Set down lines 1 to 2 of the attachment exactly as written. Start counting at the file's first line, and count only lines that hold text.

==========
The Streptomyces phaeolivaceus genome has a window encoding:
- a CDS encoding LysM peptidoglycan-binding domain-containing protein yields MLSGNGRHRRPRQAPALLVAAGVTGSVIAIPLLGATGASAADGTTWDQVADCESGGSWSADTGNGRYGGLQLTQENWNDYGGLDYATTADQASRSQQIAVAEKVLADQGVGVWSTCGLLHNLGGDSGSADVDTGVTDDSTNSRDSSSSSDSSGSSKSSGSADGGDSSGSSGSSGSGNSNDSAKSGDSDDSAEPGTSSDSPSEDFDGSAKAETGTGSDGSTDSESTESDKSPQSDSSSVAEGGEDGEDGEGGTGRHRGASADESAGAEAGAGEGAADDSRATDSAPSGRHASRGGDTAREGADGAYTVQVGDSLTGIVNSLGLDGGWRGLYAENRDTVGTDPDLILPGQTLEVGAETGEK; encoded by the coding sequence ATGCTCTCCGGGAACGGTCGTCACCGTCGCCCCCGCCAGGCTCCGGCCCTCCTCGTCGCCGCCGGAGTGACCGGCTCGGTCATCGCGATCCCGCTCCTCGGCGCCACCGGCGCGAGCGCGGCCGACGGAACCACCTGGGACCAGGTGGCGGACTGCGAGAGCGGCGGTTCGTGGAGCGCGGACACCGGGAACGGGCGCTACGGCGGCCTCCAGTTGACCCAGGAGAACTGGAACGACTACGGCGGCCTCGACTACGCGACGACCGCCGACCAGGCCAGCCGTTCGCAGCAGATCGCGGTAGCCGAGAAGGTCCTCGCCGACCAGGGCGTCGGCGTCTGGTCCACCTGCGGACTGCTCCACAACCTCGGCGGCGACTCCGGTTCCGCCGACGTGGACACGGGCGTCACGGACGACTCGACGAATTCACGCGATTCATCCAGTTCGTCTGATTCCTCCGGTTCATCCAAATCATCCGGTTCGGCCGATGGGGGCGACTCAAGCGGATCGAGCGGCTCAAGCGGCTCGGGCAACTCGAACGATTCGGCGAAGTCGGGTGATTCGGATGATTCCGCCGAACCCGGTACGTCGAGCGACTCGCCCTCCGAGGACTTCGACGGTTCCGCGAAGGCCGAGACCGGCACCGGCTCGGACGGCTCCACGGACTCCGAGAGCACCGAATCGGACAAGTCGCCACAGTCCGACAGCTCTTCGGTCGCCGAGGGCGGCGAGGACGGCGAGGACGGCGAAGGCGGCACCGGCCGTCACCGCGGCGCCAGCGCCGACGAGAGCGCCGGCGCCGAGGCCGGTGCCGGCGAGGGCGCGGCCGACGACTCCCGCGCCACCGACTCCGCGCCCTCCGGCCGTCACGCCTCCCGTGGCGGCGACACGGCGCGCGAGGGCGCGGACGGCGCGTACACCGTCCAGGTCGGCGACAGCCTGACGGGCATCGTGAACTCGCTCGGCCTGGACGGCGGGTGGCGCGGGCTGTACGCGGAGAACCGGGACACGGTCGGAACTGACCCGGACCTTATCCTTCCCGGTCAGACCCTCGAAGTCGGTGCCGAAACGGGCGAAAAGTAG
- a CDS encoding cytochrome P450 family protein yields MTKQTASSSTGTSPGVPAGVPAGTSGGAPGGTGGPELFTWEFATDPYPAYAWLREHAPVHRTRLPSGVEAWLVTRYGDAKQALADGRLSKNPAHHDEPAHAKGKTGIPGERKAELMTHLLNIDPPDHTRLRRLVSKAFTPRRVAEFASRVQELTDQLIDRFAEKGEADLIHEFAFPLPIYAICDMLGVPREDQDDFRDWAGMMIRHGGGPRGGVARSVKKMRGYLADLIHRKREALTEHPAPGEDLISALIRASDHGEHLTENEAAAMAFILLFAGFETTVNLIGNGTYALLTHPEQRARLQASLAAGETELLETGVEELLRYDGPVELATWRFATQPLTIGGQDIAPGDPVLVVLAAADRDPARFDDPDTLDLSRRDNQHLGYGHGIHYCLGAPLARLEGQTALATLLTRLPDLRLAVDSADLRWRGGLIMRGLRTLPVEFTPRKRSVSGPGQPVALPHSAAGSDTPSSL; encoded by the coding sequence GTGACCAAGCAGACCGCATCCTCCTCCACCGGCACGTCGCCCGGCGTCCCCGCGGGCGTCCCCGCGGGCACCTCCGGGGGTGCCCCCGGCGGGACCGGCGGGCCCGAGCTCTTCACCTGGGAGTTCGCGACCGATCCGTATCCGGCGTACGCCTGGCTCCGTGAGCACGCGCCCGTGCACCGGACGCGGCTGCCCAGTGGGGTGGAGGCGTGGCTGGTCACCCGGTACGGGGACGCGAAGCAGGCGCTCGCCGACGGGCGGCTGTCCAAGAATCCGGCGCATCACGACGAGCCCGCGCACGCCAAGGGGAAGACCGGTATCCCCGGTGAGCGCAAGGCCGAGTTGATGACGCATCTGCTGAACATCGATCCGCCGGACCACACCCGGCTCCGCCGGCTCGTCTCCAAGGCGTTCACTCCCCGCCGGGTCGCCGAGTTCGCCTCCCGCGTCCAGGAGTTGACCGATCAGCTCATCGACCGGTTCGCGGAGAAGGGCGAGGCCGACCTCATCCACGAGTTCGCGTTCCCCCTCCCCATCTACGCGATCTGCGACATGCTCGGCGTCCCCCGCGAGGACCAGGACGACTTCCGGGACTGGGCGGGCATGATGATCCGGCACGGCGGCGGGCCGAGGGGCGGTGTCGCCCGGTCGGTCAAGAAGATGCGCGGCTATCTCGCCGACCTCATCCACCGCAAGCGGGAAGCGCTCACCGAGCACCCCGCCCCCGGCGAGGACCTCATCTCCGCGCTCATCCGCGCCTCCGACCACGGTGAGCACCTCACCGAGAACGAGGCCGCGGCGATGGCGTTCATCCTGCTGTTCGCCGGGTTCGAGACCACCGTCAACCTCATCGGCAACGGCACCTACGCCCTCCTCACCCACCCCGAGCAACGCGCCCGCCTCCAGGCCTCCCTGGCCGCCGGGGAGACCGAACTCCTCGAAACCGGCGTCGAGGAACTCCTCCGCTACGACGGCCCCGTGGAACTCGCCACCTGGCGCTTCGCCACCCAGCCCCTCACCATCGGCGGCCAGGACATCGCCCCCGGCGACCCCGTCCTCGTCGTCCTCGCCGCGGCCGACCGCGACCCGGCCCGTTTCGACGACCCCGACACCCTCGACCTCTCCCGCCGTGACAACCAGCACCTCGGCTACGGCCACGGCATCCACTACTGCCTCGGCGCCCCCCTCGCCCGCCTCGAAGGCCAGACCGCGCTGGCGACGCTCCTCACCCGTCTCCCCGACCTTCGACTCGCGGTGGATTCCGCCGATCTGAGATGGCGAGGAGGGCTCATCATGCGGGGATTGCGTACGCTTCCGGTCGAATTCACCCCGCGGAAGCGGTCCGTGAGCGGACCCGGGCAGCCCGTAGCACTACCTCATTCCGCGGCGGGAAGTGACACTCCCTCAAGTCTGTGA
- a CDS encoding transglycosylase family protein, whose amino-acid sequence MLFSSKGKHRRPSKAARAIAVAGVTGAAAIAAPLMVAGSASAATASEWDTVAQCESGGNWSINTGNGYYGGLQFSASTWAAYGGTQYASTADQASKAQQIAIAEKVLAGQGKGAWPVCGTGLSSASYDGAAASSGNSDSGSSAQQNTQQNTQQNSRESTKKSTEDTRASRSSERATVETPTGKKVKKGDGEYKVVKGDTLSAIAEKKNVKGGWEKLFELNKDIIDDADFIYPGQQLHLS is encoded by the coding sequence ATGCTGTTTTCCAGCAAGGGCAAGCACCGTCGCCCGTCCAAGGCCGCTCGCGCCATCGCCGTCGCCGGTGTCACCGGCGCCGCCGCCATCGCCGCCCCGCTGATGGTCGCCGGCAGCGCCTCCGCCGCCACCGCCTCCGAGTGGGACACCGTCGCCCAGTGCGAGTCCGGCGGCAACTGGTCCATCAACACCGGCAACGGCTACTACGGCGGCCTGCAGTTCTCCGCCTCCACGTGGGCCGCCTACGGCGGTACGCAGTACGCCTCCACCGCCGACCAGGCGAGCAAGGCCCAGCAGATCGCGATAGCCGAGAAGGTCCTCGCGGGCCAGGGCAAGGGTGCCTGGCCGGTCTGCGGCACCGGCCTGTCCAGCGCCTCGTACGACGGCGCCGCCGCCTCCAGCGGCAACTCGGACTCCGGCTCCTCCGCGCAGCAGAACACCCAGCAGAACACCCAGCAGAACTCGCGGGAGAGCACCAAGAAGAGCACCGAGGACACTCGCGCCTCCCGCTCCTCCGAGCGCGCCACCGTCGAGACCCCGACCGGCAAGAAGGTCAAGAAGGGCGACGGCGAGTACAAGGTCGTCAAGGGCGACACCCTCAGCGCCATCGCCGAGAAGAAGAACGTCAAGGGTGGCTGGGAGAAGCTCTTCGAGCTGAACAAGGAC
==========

The Streptomyces phaeolivaceus genome has a window encoding:
- a CDS encoding LysM peptidoglycan-binding domain-containing protein yields MLSGNGRHRRPRQAPALLVAAGVTGSVIAIPLLGATGASAADGTTWDQVADCESGGSWSADTGNGRYGGLQLTQENWNDYGGLDYATTADQASRSQQIAVAEKVLADQGVGVWSTCGLLHNLGGDSGSADVDTGVTDDSTNSRDSSSSSDSSGSSKSSGSADGGDSSGSSGSSGSGNSNDSAKSGDSDDSAEPGTSSDSPSEDFDGSAKAETGTGSDGSTDSESTESDKSPQSDSSSVAEGGEDGEDGEGGTGRHRGASADESAGAEAGAGEGAADDSRATDSAPSGRHASRGGDTAREGADGAYTVQVGDSLTGIVNSLGLDGGWRGLYAENRDTVGTDPDLILPGQTLEVGAETGEK; encoded by the coding sequence ATGCTCTCCGGGAACGGTCGTCACCGTCGCCCCCGCCAGGCTCCGGCCCTCCTCGTCGCCGCCGGAGTGACCGGCTCGGTCATCGCGATCCCGCTCCTCGGCGCCACCGGCGCGAGCGCGGCCGACGGAACCACCTGGGACCAGGTGGCGGACTGCGAGAGCGGCGGTTCGTGGAGCGCGGACACCGGGAACGGGCGCTACGGCGGCCTCCAGTTGACCCAGGAGAACTGGAACGACTACGGCGGCCTCGACTACGCGACGACCGCCGACCAGGCCAGCCGTTCGCAGCAGATCGCGGTAGCCGAGAAGGTCCTCGCCGACCAGGGCGTCGGCGTCTGGTCCACCTGCGGACTGCTCCACAACCTCGGCGGCGACTCCGGTTCCGCCGACGTGGACACGGGCGTCACGGACGACTCGACGAATTCACGCGATTCATCCAGTTCGTCTGATTCCTCCGGTTCATCCAAATCATCCGGTTCGGCCGATGGGGGCGACTCAAGCGGATCGAGCGGCTCAAGCGGCTCGGGCAACTCGAACGATTCGGCGAAGTCGGGTGATTCGGATGATTCCGCCGAACCCGGTACGTCGAGCGACTCGCCCTCCGAGGACTTCGACGGTTCCGCGAAGGCCGAGACCGGCACCGGCTCGGACGGCTCCACGGACTCCGAGAGCACCGAATCGGACAAGTCGCCACAGTCCGACAGCTCTTCGGTCGCCGAGGGCGGCGAGGACGGCGAGGACGGCGAAGGCGGCACCGGCCGTCACCGCGGCGCCAGCGCCGACGAGAGCGCCGGCGCCGAGGCCGGTGCCGGCGAGGGCGCGGCCGACGACTCCCGCGCCACCGACTCCGCGCCCTCCGGCCGTCACGCCTCCCGTGGCGGCGACACGGCGCGCGAGGGCGCGGACGGCGCGTACACCGTCCAGGTCGGCGACAGCCTGACGGGCATCGTGAACTCGCTCGGCCTGGACGGCGGGTGGCGCGGGCTGTACGCGGAGAACCGGGACACGGTCGGAACTGACCCGGACCTTATCCTTCCCGGTCAGACCCTCGAAGTCGGTGCCGAAACGGGCGAAAAGTAG